Alex Lang, The Dominion Post, Morgantown, W.Va. –
T-shirts with vulgar words violate WVU’s trademark, the university said in a lawsuit.
The suit states Fastees, a Morgantown company, sold apparel that uses the trademarks or “confusingly similar” imitations. Several of the T-shirts, and photos, are listed in the lawsuit, including shirts that read “West F****** Virginia,” “Let’s go! Drink Some bEERS!,” “Gold F****** Rush,” and “Blood Sweat and Eers.”
The university also charges the company with cyberpiracy for registered domain names that have several links back to Fastees. The websites are both variations of the phrase “West F****** Virginia,” which violates the West Virginia trademark, according to WVU’s attorney.
WVU seeks to stop Fastees from using its marks or colorable imitation in connection with the company’s goods and services. The university also seeks an order to have Fastees recall products found to infringe on WVU’s rights and to pay damages to the university.
The suit was filed late last week in the U.S. District Court for the Northern District of West Virginia.
WVU contends that Fastees, and its website, violate several trademarks, trademark dilution, cyberpiracy and unfair competition. Fastees has a retail store on Beechurst Avenue.
In the suit, WVU noted its Board of Governors owns five trademarks: “West Virginia,” “WVU,” “Mountaineers,” the “Flying WV (stylized),” and the “Mountaineer (design mark).”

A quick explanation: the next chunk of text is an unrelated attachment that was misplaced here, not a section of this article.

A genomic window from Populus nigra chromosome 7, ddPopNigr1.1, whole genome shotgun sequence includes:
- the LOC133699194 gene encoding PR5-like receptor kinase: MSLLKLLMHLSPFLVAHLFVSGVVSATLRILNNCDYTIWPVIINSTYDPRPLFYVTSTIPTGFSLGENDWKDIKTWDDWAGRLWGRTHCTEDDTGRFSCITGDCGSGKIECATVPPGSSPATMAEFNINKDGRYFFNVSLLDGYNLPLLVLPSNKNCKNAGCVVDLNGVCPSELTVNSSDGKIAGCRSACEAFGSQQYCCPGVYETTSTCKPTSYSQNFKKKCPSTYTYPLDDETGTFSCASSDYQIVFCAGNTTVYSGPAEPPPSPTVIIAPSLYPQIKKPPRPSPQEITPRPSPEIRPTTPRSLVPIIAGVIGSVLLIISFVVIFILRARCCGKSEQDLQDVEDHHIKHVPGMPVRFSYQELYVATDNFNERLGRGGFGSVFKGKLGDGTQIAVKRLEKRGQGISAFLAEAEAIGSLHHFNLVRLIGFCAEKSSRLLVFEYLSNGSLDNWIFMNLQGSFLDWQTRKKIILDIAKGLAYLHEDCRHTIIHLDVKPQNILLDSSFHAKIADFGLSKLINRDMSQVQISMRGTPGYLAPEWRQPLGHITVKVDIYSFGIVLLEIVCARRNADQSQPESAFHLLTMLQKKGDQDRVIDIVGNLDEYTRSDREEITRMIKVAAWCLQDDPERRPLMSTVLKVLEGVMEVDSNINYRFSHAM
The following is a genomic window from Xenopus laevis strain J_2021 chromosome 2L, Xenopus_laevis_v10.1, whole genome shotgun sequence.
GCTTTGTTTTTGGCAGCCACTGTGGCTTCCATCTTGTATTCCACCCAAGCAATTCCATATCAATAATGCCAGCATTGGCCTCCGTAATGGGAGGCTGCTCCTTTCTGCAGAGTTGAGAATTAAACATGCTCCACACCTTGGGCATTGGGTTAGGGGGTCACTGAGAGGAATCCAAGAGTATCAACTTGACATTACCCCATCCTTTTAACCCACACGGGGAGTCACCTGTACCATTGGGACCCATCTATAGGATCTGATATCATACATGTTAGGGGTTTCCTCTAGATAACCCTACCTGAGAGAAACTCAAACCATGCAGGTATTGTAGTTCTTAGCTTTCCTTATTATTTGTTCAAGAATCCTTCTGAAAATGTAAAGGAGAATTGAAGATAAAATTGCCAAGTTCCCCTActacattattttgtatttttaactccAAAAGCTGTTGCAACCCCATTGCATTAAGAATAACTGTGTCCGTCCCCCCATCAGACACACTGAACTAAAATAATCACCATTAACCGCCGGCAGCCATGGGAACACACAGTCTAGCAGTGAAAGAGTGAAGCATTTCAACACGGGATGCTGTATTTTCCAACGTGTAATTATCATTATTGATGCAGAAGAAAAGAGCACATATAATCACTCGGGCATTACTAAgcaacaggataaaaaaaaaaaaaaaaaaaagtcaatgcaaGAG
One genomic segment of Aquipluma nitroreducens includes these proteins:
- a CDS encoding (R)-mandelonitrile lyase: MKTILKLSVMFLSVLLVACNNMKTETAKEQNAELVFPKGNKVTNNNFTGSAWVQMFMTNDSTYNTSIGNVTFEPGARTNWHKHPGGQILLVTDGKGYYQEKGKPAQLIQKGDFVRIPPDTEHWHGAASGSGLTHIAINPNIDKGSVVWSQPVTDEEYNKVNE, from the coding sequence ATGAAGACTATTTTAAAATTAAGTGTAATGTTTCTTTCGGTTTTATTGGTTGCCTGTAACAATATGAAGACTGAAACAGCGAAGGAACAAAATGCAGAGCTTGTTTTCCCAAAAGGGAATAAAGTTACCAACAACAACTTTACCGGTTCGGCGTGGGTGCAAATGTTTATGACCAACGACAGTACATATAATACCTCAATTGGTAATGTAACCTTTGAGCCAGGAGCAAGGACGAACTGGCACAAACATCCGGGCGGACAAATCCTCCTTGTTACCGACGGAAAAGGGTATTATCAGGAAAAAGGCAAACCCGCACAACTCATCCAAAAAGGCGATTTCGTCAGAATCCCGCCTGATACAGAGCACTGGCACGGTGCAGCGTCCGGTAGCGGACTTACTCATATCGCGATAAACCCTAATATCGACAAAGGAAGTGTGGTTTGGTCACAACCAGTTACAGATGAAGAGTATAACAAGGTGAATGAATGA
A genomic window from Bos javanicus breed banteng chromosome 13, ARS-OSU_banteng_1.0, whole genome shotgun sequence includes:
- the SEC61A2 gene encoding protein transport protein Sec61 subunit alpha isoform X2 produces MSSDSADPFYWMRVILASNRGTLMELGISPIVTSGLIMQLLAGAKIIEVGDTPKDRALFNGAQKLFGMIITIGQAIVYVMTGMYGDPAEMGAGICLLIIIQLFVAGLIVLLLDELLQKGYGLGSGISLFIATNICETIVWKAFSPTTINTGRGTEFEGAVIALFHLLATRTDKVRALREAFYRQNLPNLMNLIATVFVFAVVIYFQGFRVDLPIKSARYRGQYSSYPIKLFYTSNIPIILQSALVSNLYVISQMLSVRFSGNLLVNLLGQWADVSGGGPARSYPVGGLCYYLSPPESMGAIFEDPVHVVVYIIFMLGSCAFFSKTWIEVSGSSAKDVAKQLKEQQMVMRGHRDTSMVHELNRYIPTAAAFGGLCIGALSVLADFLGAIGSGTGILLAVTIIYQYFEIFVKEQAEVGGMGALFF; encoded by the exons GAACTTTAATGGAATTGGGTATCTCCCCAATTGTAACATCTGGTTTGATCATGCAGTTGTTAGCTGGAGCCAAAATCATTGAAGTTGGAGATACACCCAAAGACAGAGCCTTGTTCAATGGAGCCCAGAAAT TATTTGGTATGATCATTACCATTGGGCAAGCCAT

The university also owns the common law trademark rights to “Gold Rush.”
WVU points out the gold and blue color scheme is used in conjunction with the West Virginia mark. The color scheme is widespread in the BOG activities and licensed merchandise.
“The gold and blue color scheme has tremendous power as a source identifier of WVU BOG, particularly when used in connection with other indicia (distinguishing) identifying or suggesting West Virginia University, such as references to athletic events in which a West Virginia University team is participating, the history of West Virginia University’s athletic successes, or the geographic area in which West Virginia University is located,” the suit claims.
The case was initially assigned to Judge Irene Keeley, but she filed an order deeming herself disqualified to hear the case. The case was transferred to Judge Frederick Stamp. The exact reason for her disqualification could not be obtained in time for this report.
Kevin Ford is listed as the managing member of Miva-Man, which operates under the name Fastees. Ford declined to comment on the lawsuit until he spoke to his lawyers, he said Tuesday. WVU spokesman John Bolt said Tuesday that the university had nothing to add to the suit.